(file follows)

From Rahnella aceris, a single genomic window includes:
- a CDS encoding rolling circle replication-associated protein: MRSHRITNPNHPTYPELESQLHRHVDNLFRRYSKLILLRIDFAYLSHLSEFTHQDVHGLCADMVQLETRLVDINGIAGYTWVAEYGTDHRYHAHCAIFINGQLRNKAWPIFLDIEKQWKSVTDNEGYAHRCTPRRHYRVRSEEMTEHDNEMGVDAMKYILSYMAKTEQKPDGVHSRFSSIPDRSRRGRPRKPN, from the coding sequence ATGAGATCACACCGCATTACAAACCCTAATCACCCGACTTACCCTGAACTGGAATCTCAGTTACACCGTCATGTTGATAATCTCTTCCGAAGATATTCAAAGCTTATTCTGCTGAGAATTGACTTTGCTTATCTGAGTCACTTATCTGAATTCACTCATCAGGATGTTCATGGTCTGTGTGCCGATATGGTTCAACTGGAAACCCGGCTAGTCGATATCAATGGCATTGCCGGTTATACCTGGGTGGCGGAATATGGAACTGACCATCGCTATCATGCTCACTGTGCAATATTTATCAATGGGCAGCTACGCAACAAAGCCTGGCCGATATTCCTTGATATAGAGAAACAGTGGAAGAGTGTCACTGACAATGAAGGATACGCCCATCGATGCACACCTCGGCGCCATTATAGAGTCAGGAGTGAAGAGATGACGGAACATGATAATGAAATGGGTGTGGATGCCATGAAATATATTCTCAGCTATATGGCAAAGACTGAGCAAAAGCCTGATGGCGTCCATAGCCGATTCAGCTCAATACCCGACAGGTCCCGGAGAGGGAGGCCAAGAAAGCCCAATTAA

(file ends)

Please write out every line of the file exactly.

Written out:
From Rahnella aceris, a single genomic window includes:
- a CDS encoding rolling circle replication-associated protein: MRSHRITNPNHPTYPELESQLHRHVDNLFRRYSKLILLRIDFAYLSHLSEFTHQDVHGLCADMVQLETRLVDINGIAGYTWVAEYGTDHRYHAHCAIFINGQLRNKAWPIFLDIEKQWKSVTDNEGYAHRCTPRRHYRVRSEEMTEHDNEMGVDAMKYILSYMAKTEQKPDGVHSRFSSIPDRSRRGRPRKPN, from the coding sequence ATGAGATCACACCGCATTACAAACCCTAATCACCCGACTTACCCTGAACTGGAATCTCAGTTACACCGTCATGTTGATAATCTCTTCCGAAGATATTCAAAGCTTATTCTGCTGAGAATTGACTTTGCTTATCTGAGTCACTTATCTGAATTCACTCATCAGGATGTTCATGGTCTGTGTGCCGATATGGTTCAACTGGAAACCCGGCTAGTCGATATCAATGGCATTGCCGGTTATACCTGGGTGGCGGAATATGGAACTGACCATCGCTATCATGCTCACTGTGCAATATTTATCAATGGGCAGCTACGCAACAAAGCCTGGCCGATATTCCTTGATATAGAGAAACAGTGGAAGAGTGTCACTGACAATGAAGGATACGCCCATCGATGCACACCTCGGCGCCATTATAGAGTCAGGAGTGAAGAGATGACGGAACATGATAATGAAATGGGTGTGGATGCCATGAAATATATTCTCAGCTATATGGCAAAGACTGAGCAAAAGCCTGATGGCGTCCATAGCCGATTCAGCTCAATACCCGACAGGTCCCGGAGAGGGAGGCCAAGAAAGCCCAATTAA